Clean energy group appeals to financial institutions: end coal’s reign
Photo from The Digital Skyline.
A clean energy group echoed the call for a stop to financial institution’s role in the continued dominance and expansion of coal globally, following the release of new research findings by international divestment groups at COP 25 in Madrid.
The Global Coal Exit List (GCEL) published by Urgewald, Banktrack, and NGO partners revealed that, as Urgewald Director Heffa Schuecking explained, even as “the UN Secretary General, the IPCC and climate scientists worldwide have time and again called for a speedy phase-out of coal-based energy production…most financial institutions are still turning a deaf ear. Over the past 3 years, financial institutions have channeled US$ 745 billion to companies planning new coal power plants.”
Gerry Arances, Executive Director of the Center for Energy, Ecology, and Development (CEED), lauded the initiative, as the GCEL serves as a valuable resource for communities and organizations across the globe struggling to break free from coal’s hold. He also noted that the list, which is a collection of data on companies and institutions behind coal development, exposes the entities that are eating away at the very survival of many vulnerable peoples.
CEED is among the Filipino collaborating organizations of the GCEL.
“It has already been more than a year since the Intergovernmental Panel on Climate Change (IPCC) revealed through a special report the alarmingly dire situation of our climate, and the urgent need to radically cut down the use of fossil fuels, especially coal. By 2030, energy production from coal must be reduced by 78% for the 1.5°C goal of the Paris Agreement to still be attainable,” said Arances.
“Yet, here we are facing as much as 570 GW additional coal capacity in the pipeline and about 1,000 more coal power plant units lining up to be added to the global coal fleet,” he lamented.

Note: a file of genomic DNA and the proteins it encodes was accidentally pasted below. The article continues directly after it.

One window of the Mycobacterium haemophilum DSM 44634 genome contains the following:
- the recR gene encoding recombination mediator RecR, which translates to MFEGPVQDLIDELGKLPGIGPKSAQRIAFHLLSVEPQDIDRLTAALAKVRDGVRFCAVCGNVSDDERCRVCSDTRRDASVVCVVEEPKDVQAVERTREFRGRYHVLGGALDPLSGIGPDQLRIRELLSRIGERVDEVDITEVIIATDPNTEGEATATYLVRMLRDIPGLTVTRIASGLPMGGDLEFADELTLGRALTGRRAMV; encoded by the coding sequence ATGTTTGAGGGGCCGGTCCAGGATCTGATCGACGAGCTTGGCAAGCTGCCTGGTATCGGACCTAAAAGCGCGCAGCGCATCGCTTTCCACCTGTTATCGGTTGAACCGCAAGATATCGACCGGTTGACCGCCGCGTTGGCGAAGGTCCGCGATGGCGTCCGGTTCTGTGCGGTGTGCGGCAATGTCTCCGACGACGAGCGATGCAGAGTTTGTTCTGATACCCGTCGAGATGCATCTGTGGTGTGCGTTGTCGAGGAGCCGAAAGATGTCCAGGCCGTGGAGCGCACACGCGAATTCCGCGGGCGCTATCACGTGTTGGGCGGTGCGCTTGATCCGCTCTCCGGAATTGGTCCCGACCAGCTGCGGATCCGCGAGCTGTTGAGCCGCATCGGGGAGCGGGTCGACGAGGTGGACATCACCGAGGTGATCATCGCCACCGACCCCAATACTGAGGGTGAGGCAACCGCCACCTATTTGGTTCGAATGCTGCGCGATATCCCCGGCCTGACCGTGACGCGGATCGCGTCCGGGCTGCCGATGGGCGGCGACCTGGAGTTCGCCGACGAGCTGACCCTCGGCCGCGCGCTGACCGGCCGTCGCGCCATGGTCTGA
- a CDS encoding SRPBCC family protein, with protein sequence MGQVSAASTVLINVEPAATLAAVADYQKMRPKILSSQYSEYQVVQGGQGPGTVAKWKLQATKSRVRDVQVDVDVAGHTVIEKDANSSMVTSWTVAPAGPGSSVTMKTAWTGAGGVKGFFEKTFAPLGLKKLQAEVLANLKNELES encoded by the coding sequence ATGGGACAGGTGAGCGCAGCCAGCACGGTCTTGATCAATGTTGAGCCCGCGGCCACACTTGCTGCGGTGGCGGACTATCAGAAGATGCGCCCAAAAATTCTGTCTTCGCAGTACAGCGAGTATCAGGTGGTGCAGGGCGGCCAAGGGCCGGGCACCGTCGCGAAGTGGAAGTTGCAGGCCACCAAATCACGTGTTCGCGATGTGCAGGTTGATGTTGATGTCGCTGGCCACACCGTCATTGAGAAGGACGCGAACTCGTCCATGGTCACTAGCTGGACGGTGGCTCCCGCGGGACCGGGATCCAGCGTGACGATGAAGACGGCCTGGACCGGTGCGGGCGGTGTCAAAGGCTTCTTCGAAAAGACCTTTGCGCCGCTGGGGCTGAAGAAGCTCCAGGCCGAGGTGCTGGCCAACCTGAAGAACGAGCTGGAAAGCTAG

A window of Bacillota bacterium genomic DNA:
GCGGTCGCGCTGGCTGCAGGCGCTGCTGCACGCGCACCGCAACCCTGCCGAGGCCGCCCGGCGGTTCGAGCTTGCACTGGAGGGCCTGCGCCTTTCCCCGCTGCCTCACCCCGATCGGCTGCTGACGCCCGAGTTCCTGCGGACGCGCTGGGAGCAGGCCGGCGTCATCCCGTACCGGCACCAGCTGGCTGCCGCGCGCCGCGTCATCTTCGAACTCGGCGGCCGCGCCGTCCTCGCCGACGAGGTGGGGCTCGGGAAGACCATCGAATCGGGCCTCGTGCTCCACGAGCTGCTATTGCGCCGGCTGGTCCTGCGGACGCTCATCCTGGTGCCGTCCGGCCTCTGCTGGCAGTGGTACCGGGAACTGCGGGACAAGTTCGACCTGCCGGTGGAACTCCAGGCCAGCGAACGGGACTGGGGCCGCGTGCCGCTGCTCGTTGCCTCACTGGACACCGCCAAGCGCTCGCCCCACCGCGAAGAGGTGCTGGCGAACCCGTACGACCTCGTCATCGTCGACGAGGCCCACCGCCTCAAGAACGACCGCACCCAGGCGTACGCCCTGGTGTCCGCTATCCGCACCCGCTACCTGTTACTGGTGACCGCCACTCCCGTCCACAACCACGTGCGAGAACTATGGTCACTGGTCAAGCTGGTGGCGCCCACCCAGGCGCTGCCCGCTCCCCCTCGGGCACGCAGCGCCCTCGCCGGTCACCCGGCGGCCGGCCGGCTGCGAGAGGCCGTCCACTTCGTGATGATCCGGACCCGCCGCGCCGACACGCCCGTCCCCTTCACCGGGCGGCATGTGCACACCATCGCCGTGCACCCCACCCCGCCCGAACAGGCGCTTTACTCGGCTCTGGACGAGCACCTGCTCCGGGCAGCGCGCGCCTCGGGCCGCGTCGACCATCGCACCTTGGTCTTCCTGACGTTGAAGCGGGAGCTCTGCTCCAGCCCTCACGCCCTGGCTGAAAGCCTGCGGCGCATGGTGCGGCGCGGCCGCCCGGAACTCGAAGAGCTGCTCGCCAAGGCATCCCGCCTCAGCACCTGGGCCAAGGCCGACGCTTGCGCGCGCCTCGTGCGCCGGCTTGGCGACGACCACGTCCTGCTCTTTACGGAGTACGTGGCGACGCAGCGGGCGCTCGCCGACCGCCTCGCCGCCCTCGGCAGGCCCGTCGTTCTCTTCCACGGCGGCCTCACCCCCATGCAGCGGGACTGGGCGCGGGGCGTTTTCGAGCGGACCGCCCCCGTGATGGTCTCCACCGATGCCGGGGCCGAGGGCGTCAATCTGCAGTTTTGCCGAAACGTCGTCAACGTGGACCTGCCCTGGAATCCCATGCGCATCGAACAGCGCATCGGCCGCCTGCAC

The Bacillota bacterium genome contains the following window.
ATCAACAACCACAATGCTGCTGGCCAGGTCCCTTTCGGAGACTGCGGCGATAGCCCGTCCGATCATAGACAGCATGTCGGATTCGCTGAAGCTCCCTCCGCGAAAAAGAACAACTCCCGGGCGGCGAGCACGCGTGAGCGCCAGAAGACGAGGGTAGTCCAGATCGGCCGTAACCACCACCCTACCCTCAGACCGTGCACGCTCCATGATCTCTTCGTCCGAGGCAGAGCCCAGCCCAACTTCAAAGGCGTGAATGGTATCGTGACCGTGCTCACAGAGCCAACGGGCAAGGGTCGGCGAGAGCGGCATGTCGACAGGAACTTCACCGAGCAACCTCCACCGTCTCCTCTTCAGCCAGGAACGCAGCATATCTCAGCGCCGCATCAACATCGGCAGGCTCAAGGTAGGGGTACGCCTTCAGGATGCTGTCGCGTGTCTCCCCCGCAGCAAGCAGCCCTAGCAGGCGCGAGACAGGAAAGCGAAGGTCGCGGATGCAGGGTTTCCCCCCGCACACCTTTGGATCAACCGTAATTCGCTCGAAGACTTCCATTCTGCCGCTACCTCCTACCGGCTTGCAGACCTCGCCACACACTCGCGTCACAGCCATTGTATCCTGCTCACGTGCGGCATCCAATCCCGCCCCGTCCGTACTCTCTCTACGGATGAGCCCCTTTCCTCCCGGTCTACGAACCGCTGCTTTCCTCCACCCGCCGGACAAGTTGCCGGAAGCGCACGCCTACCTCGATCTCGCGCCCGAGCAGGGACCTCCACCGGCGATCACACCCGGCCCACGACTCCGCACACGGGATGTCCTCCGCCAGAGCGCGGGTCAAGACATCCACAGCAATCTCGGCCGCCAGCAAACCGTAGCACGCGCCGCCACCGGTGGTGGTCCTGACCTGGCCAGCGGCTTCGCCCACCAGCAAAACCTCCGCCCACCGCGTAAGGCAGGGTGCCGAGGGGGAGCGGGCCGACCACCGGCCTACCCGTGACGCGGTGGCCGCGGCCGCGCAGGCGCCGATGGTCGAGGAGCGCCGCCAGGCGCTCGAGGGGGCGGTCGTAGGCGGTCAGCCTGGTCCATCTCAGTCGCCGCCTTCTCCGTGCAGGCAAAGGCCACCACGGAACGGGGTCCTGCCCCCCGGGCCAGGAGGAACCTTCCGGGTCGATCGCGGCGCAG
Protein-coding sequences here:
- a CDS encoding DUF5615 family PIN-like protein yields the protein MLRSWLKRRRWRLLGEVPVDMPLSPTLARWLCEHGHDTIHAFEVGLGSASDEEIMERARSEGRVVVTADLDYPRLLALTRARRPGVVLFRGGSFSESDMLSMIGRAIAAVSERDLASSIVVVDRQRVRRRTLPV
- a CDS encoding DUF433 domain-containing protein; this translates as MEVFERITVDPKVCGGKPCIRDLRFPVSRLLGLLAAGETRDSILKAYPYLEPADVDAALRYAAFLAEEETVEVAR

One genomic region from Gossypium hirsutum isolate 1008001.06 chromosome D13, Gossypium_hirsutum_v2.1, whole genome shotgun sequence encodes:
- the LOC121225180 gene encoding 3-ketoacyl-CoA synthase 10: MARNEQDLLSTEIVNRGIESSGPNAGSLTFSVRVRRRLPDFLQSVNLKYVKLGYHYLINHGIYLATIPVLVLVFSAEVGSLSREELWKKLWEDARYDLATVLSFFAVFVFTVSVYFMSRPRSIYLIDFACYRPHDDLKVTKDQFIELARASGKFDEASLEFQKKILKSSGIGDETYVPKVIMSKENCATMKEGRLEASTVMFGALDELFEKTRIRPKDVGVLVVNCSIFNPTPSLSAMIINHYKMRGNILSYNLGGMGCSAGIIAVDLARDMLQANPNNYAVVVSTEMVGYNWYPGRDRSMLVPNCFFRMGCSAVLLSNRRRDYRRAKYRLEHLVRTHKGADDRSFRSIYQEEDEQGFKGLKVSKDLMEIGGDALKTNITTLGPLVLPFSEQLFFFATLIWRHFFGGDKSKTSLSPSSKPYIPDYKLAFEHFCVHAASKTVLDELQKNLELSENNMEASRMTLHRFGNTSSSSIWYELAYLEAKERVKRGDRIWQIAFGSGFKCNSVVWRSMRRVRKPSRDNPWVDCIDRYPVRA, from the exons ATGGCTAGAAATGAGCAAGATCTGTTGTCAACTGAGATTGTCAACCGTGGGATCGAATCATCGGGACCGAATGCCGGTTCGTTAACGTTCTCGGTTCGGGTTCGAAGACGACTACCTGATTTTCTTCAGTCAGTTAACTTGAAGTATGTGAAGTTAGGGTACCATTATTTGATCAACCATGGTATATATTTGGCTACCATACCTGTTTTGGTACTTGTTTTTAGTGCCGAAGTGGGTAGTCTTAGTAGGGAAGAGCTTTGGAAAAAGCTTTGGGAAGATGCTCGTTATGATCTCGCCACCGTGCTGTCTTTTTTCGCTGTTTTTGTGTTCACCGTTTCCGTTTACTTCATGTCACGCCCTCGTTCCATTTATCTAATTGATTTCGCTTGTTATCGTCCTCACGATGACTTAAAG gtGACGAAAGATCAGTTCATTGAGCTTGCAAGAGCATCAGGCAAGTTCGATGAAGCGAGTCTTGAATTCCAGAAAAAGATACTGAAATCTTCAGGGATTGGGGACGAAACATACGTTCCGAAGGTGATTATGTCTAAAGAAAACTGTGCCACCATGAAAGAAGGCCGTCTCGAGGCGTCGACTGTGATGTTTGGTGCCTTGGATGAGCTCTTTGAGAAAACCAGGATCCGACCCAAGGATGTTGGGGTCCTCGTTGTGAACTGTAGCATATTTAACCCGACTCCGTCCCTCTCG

Arances noted that the pending 28% increase in coal’s global installed capacity is only made possible by the helping hand extended by commercial banks and institutional investors to coal developers.
“307 commercial banks and 1,922 investors are fueling the fires of climate change through coal financing. These financial institutions are funding coal’s future while simultaneously destroying our own,” he said.
But the irony of coal expansion in the face of a catastrophic climate emergency further intensifies on a national level. Arances explained, “despite consistently being in the top 10 countries most vulnerable to climate-related risks and disasters, the Philippines is now also among the top countries in the world planning to expand energy generation from coal – the ninth out of sixty to be exact.”
“The Philippines today is looking at 12,014 MW of additional coal capacity. This is a 140% increase in our national coal installed capacity of 8,594 MW. It would mean more communities suffering with threats to their health and livelihood, more biodiversity lost, and more expensive electricity for Filipino consumers.”
The GCEL identified 13 local banks to be responsible for lending or underwriting USD 6,303 Million to coal developers from 2017 to the third quarter of 2019. Of these, two banks account for 54.67% – more than half of the total – of financial support to the country’s coal expansion.
“BDO and BPI should be embarrassed for their contribution to the worsening climate impacts that are experienced by the same Filipinos they claim to serve, the same customers who enter the doors of their banks daily to entrust with them their hard earned money,” stressed Arances.
“But the large contribution of these banks and of global financial institutions in the continued dominance of coal also translates to a great potential to end coal’s reign by creating sweeping changes in response to the climate crisis. If these institutions create policies that restrict coal financing and channel funds instead to clean, renewable energy technologies, it would mean billions of funds allotted for climate justice and action. In this sense, the Paris Agreement’s ambitions could be within our reach.”
“We urge BPI and BDO to thoroughly reassess their exposure to coal, and to set an example to other local banks of the role a financial institution can play in responding rather than contributing to rising global temperatures. Already, many international financial institutions are making bold announcements opposing coal funding. We hope that these two banks do find ways to make a clean energy future easy to attain,” Arances concluded.